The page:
In this week’s new movies, critics review two films based on true stories, “Lee Daniels’ The Butler” starring Forest Whitaker and “Jobs” starring Ashton Kutcher. Director Jem Cohen’s “Museum Hours” leads the pack with four stars.

★★ “Lee Daniels’ The Butler” (PG-13) “What the film never settles on is a point of view: Is the subservience that makes Cecil a success as a butler (“You hear nothing; you see nothing; you only serve,” he’s told early on at the White House) something to be admired or decried?” – John Anderson

★1/2 “Jobs” (PG-13) “Kutcher does a couple of things well, aping Jobs’s guarded, tight-lipped smile and familiar, half-hunching, half-bouncing gait, even if at times they seem more like ill-fitting mannerisms than expressions of Jobs’s driven personality. But there’s a void inside the man that Kutcher never manages to fill. The problem is not with the actor but with the film itself.” – Michael O’Sullivan

★★ “Kick-Ass 2” (R) “…with so much going for it, ‘Kick-Ass 2’ can’t quite sustain its own contradictions: As a post-Tarantino commentary on screen violence, it tries to neutralize its moments of brutality — along with dashes of racism and homophobia — by putting quotes around them. But the sadistic carnage is also clearly the movie’s chief selling point.” – Ann Hornaday

★1/2 “I Give It a Year” (R) “As the movie tries to find comedy in mean-spiritedness, it also relies heavily on oversharing as a source of laughs. Mazer has plenty of experience with awkward humor given that he co-wrote episodes of ‘Da Ali G Show,’ as well as ‘Borat’ and ‘Bruno.’ But so many of the characters in “I Give It a Year” seem to have misplaced their filters that the different variations on the same joke become tiresome.” – Stephanie Merry

★★★ “In a World” (R) “Christopher Guest-like anthro-comedy would be entertaining enough, but Bell also expertly skewers sexism, Hollywood shallowness, anti-Hollywood snobbiness and that thing that so many young women are doing now where they talk like Minnie Mouse on helium and end every sentence with a question mark?” – Ann Hornaday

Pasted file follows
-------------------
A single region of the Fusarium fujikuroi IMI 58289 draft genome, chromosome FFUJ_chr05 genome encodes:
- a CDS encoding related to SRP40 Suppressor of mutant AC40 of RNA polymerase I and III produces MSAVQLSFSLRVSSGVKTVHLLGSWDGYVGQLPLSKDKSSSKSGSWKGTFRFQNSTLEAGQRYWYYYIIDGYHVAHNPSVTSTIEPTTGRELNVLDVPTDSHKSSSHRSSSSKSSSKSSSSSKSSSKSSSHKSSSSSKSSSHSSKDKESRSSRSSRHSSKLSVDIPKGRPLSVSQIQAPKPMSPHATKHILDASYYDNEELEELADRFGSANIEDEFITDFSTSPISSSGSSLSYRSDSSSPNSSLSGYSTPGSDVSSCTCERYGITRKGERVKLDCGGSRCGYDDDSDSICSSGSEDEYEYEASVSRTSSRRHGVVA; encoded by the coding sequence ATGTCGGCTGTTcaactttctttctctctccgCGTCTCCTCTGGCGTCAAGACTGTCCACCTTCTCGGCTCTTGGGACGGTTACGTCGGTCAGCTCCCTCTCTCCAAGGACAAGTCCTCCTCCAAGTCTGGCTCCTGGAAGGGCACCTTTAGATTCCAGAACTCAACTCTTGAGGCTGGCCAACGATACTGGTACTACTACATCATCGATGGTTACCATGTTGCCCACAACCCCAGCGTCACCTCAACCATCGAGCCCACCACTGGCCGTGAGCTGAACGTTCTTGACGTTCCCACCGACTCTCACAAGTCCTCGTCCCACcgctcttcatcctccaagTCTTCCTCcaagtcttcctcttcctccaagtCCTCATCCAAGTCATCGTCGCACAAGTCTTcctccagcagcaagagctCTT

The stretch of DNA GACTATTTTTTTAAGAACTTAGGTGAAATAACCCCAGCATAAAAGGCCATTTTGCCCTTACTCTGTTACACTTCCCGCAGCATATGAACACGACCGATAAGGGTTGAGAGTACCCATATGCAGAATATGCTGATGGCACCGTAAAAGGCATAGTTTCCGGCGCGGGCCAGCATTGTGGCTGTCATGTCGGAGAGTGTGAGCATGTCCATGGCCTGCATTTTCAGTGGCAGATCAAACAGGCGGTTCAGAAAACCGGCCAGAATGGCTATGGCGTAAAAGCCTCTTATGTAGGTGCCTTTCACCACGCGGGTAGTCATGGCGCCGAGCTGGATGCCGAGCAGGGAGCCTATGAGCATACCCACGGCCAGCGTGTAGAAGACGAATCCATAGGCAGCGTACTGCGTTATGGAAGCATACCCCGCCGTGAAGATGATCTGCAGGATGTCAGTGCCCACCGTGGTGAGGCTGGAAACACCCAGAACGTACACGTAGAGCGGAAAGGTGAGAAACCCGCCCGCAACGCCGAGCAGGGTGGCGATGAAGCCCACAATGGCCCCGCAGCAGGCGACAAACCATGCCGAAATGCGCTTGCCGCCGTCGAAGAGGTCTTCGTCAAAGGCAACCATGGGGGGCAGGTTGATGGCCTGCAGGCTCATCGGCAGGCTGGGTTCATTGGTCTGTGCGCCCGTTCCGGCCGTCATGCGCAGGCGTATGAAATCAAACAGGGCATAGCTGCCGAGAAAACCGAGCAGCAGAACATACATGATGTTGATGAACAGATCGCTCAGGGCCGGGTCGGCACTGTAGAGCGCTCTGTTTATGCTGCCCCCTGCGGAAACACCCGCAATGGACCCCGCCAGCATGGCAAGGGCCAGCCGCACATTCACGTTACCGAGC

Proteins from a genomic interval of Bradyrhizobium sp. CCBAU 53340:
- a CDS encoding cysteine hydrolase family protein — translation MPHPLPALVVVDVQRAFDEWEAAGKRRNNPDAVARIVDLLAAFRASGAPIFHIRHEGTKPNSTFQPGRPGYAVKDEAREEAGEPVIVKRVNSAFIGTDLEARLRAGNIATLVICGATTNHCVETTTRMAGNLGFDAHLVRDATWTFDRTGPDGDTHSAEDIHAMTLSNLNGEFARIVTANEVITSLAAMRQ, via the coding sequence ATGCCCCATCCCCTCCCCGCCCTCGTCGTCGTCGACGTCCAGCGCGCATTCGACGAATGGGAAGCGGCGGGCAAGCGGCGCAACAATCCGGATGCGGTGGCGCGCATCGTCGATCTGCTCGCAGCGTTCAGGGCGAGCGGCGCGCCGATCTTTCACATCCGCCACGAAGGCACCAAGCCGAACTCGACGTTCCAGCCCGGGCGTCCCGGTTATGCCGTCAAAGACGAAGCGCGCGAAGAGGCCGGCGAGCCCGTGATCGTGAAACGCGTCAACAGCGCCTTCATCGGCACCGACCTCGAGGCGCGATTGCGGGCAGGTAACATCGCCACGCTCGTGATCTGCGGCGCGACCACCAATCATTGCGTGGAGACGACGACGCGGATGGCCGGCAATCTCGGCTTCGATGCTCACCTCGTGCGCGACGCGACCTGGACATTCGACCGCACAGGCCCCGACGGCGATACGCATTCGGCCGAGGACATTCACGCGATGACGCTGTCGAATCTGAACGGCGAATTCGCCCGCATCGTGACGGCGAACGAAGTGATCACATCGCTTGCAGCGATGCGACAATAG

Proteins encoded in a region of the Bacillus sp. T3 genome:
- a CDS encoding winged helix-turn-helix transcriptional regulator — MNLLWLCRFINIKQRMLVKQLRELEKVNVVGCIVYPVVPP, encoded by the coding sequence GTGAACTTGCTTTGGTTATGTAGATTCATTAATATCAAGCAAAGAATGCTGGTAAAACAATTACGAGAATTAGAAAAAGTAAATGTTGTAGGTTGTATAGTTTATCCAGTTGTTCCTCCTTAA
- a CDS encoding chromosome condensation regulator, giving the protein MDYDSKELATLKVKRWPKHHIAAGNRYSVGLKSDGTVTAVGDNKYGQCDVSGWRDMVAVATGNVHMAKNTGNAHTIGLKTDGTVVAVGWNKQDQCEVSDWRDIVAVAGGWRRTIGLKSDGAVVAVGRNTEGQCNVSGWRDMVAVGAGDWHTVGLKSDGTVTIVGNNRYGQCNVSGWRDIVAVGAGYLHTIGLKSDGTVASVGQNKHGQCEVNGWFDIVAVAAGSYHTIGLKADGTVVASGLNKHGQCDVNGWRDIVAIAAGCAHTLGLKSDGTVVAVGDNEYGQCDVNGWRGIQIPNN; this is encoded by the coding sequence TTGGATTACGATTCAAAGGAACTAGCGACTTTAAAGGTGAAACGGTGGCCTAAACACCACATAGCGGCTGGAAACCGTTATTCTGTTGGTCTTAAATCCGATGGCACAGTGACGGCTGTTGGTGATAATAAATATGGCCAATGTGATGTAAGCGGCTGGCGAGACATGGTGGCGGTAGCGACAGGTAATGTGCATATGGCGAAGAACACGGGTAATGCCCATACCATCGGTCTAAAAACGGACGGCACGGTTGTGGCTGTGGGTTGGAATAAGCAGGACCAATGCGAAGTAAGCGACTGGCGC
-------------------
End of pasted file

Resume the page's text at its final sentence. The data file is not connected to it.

★★★★ “Museum Hours” (Unrated) “Like any collection of works of art, ‘Museum Hours’ can be enjoyed on a multitude of levels: as a chance to see the Kunsthistorische’s riches; as yet another travelogue of Vienna (joining a film tradition that spans ‘The Third Man’ and ‘Before Sunrise’); as an un­or­tho­dox love story; as a slice of rootless, cosmopolitan life; as an experiment in rigorously un-coercive cinema.” – Ann Hornaday

★★1/2 “Terms and Conditions May Apply” (Unrated) “There’s a palpable tone of hopelessness — or at best impotent outrage — to ‘Terms and Conditions May Apply,’ a documentary about the abuse of digital privacy that meets the world’s collective shrug about the rights we daily sign away with a sense that the horse may already be well out of that barn.” – Michael O’Sullivan

★★ “Paranoia” (PG-13) “‘Paranoia’ succumbs to formula. There’s tension to be wrung from the premise, but Luketic is content to telegraph his movie’s juiciest twists, concentrating instead on applying a sleek visual sheen usually reserved for shampoo commercials.” – Sean O’Connell